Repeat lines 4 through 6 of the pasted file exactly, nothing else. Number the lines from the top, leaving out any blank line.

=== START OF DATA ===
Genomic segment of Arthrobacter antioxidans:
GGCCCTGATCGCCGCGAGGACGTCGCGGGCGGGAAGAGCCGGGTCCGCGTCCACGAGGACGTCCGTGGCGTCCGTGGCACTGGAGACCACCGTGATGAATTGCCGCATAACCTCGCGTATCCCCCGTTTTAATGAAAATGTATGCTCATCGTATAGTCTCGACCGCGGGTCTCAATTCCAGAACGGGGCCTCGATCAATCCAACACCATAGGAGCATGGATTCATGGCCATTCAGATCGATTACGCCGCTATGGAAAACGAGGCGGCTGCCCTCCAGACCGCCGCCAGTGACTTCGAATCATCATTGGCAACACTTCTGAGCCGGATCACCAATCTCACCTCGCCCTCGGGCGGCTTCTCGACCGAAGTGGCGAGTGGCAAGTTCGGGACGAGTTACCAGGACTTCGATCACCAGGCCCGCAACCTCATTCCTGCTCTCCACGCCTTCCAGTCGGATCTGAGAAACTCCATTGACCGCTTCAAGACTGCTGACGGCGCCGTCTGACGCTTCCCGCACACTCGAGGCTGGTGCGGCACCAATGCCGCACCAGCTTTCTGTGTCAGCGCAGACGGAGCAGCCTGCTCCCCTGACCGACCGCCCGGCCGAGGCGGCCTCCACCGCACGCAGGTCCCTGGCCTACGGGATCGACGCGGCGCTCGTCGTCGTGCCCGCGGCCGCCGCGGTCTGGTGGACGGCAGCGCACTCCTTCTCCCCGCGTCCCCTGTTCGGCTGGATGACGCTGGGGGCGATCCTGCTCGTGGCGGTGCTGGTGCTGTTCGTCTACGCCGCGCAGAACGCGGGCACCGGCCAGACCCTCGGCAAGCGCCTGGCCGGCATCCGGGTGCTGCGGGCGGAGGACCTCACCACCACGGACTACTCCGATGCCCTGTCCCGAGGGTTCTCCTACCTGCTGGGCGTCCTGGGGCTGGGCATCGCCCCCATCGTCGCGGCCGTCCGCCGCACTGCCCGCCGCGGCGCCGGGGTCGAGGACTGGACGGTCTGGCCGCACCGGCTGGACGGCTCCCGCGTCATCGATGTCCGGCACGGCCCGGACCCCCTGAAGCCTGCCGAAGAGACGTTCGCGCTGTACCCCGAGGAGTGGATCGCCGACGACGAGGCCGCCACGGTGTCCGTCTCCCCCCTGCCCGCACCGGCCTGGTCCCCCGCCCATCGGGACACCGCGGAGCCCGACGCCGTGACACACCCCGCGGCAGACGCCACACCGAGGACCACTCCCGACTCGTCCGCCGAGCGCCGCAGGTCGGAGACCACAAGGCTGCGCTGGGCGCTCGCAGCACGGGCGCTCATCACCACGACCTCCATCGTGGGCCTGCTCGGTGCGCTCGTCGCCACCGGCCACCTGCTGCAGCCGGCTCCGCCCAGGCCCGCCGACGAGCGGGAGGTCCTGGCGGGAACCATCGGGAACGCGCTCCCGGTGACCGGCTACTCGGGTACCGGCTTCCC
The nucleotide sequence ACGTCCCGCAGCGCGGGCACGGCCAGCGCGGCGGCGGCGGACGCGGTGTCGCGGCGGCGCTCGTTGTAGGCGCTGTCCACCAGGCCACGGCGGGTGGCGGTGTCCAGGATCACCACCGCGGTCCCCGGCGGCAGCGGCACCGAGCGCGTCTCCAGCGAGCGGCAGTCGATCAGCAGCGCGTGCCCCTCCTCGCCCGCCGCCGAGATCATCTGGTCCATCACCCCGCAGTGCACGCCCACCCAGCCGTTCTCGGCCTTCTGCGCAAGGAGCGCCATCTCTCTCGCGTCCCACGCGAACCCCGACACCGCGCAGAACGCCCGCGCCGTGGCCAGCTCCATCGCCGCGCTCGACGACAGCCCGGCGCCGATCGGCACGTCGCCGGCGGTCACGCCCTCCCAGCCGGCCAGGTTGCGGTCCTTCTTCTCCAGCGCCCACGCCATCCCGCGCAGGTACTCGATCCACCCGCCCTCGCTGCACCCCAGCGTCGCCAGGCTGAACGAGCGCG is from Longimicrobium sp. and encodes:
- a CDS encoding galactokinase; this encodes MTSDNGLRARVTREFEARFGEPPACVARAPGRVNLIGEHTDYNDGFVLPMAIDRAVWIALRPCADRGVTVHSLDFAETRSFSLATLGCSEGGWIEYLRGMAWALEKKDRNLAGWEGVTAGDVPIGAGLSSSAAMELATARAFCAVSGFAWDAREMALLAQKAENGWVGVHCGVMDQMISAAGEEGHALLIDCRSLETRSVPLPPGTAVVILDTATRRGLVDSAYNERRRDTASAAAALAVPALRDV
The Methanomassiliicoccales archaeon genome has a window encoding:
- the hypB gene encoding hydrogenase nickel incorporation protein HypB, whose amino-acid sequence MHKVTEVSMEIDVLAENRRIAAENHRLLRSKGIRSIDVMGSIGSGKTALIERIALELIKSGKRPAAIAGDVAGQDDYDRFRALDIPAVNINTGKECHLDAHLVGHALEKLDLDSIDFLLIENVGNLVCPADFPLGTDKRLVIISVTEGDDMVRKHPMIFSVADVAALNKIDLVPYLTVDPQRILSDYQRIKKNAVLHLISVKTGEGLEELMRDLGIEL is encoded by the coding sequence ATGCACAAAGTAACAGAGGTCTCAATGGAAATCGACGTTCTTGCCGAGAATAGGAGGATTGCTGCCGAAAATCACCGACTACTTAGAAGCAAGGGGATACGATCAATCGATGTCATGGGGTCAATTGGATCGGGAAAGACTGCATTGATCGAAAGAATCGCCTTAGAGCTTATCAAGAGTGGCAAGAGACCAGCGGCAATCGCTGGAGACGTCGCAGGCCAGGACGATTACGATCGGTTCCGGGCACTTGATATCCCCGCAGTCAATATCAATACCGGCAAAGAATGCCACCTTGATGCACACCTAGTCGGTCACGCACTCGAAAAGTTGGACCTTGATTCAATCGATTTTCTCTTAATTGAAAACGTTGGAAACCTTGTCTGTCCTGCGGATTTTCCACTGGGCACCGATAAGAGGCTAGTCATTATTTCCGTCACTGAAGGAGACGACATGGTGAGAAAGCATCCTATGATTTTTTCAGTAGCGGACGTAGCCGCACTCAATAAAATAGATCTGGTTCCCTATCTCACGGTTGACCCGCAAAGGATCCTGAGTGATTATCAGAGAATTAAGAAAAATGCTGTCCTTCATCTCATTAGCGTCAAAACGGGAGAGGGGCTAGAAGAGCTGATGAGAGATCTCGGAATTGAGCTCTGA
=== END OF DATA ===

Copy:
- a CDS encoding galactokinase; this encodes MTSDNGLRARVTREFEARFGEPPACVARAPGRVNLIGEHTDYNDGFVLPMAIDRAVWIALRPCADRGVTVHSLDFAETRSFSLATLGCSEGGWIEYLRGMAWALEKKDRNLAGWEGVTAGDVPIGAGLSSSAAMELATARAFCAVSGFAWDAREMALLAQKAENGWVGVHCGVMDQMISAAGEEGHALLIDCRSLETRSVPLPPGTAVVILDTATRRGLVDSAYNERRRDTASAAAALAVPALRDV
The Methanomassiliicoccales archaeon genome has a window encoding:
- the hypB gene encoding hydrogenase nickel incorporation protein HypB, whose amino-acid sequence MHKVTEVSMEIDVLAENRRIAAENHRLLRSKGIRSIDVMGSIGSGKTALIERIALELIKSGKRPAAIAGDVAGQDDYDRFRALDIPAVNINTGKECHLDAHLVGHALEKLDLDSIDFLLIENVGNLVCPADFPLGTDKRLVIISVTEGDDMVRKHPMIFSVADVAALNKIDLVPYLTVDPQRILSDYQRIKKNAVLHLISVKTGEGLEELMRDLGIEL is encoded by the coding sequence ATGCACAAAGTAACAGAGGTCTCAATGGAAATCGACGTTCTTGCCGAGAATAGGAGGATTGCTGCCGAAAATCACCGACTACTTAGAAGCAAGGGGATACGATCAATCGATGTCATGGGGTCAATTGGATCGGGAAAGACTGCATTGATCGAAAGAATCGCCTTAGAGCTTATCAAGAGTGGCAAGAGACCAGCGGCAATCGCTGGAGACGTCGCAGGCCAGGACGATTACGATCGGTTCCGGGCACTTGATATCCCCGCAGTCAATATCAATACCGGCAAAGAATGCCACCTTGATGCACACCTAGTCGGTCACGCACTCGAAAAGTTGGACCTTGATTCAATCGATTTTCTCTTAATTGAAAACGTTGGAAACCTTGTCTGTCCTGCGGATTTTCCACTGGGCACCGATAAGAGGCTAGTCATTATTTCCGTCACTGAAGGAGACGACATGGTGAGAAAGCATCCTATGATTTTTTCAGTAGCGGACGTAGCCGCACTCAATAAAATAGATCTGGTTCCCTATCTCACGGTTGACCCGCAAAGGATCCTGAGTGATTATCAGAGAATTAAGAAAAATGCTGTCCTTCATCTCATTAGCGTCAAAACGGGAGAGGGGCTAGAAGAGCTGATGAGAGATCTCGGAATTGAGCTCTGA